There’s something about editors that scares people. I’m not sure why. We’re a happy-go-lucky, cuddly bunch…

Okay, maybe not so much. We do tend toward exacting standards, a martinet demeanor, and fanatical grammar tendencies. Warm and fuzzy we’re not, but there are ways to safely approach the savage editing animal.

To understand editors is to realize that they aspire to perfection in the final product. (If you’ve ever dealt with a perfectionist, you know that they are perpetually frustrated.) Editors want to make sure the writers say what they want and the readers get what they need. This isn’t always easy when you factor in money, time, and personalities. 

When approaching the untamed editor, a writer should make the effort to soothe things (read as “meet some of the editor’s needs”).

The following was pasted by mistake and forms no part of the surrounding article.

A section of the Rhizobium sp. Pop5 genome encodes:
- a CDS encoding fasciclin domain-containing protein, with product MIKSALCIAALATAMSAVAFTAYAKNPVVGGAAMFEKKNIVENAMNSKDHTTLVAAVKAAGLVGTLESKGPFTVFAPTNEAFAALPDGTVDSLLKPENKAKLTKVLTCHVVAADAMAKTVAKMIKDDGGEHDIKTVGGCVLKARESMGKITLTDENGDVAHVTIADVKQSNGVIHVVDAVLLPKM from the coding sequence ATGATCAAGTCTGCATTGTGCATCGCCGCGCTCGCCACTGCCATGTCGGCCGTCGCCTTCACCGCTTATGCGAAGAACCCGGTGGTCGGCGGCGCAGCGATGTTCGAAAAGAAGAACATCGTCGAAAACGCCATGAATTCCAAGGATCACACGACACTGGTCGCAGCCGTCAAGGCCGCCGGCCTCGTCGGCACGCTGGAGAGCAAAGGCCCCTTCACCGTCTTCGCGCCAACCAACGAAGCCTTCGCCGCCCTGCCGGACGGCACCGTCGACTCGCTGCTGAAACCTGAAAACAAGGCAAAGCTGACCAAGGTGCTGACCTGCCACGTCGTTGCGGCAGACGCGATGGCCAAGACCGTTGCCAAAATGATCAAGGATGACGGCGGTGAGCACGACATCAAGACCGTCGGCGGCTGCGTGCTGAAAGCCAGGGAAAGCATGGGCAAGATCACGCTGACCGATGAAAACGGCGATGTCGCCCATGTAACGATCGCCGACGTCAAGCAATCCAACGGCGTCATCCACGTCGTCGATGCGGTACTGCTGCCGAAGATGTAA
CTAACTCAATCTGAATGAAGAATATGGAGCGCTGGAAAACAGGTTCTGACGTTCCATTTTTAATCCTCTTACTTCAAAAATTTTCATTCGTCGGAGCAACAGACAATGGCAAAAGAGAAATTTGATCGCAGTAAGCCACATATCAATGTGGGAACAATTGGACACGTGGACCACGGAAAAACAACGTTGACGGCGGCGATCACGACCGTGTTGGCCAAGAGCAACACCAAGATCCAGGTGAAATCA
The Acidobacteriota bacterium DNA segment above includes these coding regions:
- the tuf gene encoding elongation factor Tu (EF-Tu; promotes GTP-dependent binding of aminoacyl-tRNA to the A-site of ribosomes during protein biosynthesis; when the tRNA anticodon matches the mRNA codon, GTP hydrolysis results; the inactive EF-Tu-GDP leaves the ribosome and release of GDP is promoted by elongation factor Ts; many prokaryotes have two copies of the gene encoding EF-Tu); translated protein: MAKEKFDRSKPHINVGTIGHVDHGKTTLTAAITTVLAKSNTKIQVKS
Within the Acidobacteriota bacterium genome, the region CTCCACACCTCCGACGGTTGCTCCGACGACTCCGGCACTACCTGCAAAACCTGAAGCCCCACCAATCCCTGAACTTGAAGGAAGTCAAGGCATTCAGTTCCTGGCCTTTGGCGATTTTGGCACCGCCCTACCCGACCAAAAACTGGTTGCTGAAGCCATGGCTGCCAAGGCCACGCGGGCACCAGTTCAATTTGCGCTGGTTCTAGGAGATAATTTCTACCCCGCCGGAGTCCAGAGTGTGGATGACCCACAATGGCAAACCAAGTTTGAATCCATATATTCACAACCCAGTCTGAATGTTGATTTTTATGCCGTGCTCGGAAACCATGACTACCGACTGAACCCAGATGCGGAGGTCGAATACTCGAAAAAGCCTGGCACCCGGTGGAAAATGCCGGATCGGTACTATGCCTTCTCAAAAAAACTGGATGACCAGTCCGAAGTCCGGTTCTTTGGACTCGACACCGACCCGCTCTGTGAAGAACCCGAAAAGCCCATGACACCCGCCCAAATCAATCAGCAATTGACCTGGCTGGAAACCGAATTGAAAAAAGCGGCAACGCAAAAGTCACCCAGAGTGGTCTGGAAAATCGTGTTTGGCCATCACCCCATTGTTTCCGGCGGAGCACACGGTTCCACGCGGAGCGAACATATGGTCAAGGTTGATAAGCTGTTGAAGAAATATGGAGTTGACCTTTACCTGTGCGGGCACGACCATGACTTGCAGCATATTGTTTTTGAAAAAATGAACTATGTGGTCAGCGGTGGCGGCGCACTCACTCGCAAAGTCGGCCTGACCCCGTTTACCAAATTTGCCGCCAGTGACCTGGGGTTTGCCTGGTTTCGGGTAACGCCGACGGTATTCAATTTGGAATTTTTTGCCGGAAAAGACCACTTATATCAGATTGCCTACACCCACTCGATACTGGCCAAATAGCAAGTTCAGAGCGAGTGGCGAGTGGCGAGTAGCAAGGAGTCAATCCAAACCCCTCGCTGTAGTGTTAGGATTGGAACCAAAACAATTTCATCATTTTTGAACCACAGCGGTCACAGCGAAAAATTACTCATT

• A writer should make sure the piece is in the correct format and as clean as the writer can get it. (Do not present something handwritten in pencil on note paper; you might lose your head!)

  • Make yourself open to the editor’s suggestions. There is nothing more exhausting for an editor than a writer who fights over every little word and comma. 

  • Writers should reveal some of their concerns with the piece. Maybe one section is too awkward; maybe the spelling stinks; maybe commas cover the paper like reverse snow. Editors respect writers who can clue them in on things to watch out for.

  • Both writers and editors should agree on and understand the process. Editors should be able to make minor changes but let writer implement any suggestions for major changes.

Sure, an editor might still be a bit rough and grumble after all this, but chances are there will be no blood.